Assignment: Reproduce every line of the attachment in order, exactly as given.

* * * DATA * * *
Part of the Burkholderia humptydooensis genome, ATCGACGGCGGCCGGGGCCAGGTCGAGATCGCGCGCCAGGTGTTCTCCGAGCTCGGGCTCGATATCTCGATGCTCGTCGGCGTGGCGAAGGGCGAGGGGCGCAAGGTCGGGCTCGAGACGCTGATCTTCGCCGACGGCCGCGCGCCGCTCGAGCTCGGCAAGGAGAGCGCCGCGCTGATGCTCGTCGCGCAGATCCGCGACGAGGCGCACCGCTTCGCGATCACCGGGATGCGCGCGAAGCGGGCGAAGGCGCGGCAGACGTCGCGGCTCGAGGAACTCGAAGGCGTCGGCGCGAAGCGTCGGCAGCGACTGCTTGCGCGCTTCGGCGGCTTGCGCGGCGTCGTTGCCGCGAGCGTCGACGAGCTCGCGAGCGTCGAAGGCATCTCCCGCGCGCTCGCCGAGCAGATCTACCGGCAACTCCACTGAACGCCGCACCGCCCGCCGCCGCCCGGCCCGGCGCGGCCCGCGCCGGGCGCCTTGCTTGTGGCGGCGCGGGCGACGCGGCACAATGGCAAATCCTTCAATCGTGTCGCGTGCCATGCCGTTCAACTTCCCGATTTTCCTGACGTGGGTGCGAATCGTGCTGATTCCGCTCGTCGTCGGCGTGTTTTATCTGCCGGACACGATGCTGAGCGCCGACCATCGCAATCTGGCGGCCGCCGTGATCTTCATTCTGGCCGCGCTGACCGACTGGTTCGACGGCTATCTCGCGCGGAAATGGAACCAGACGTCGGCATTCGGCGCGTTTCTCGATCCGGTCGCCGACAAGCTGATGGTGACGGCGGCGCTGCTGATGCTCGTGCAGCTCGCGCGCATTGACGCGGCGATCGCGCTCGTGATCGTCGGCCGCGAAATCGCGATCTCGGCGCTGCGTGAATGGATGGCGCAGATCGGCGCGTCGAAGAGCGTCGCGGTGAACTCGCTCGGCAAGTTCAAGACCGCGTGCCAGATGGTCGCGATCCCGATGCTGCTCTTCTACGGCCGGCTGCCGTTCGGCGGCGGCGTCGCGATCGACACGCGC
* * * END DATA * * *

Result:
Part of the Burkholderia humptydooensis genome, ATCGACGGCGGCCGGGGCCAGGTCGAGATCGCGCGCCAGGTGTTCTCCGAGCTCGGGCTCGATATCTCGATGCTCGTCGGCGTGGCGAAGGGCGAGGGGCGCAAGGTCGGGCTCGAGACGCTGATCTTCGCCGACGGCCGCGCGCCGCTCGAGCTCGGCAAGGAGAGCGCCGCGCTGATGCTCGTCGCGCAGATCCGCGACGAGGCGCACCGCTTCGCGATCACCGGGATGCGCGCGAAGCGGGCGAAGGCGCGGCAGACGTCGCGGCTCGAGGAACTCGAAGGCGTCGGCGCGAAGCGTCGGCAGCGACTGCTTGCGCGCTTCGGCGGCTTGCGCGGCGTCGTTGCCGCGAGCGTCGACGAGCTCGCGAGCGTCGAAGGCATCTCCCGCGCGCTCGCCGAGCAGATCTACCGGCAACTCCACTGAACGCCGCACCGCCCGCCGCCGCCCGGCCCGGCGCGGCCCGCGCCGGGCGCCTTGCTTGTGGCGGCGCGGGCGACGCGGCACAATGGCAAATCCTTCAATCGTGTCGCGTGCCATGCCGTTCAACTTCCCGATTTTCCTGACGTGGGTGCGAATCGTGCTGATTCCGCTCGTCGTCGGCGTGTTTTATCTGCCGGACACGATGCTGAGCGCCGACCATCGCAATCTGGCGGCCGCCGTGATCTTCATTCTGGCCGCGCTGACCGACTGGTTCGACGGCTATCTCGCGCGGAAATGGAACCAGACGTCGGCATTCGGCGCGTTTCTCGATCCGGTCGCCGACAAGCTGATGGTGACGGCGGCGCTGCTGATGCTCGTGCAGCTCGCGCGCATTGACGCGGCGATCGCGCTCGTGATCGTCGGCCGCGAAATCGCGATCTCGGCGCTGCGTGAATGGATGGCGCAGATCGGCGCGTCGAAGAGCGTCGCGGTGAACTCGCTCGGCAAGTTCAAGACCGCGTGCCAGATGGTCGCGATCCCGATGCTGCTCTTCTACGGCCGGCTGCCGTTCGGCGGCGGCGTCGCGATCGACACGCGC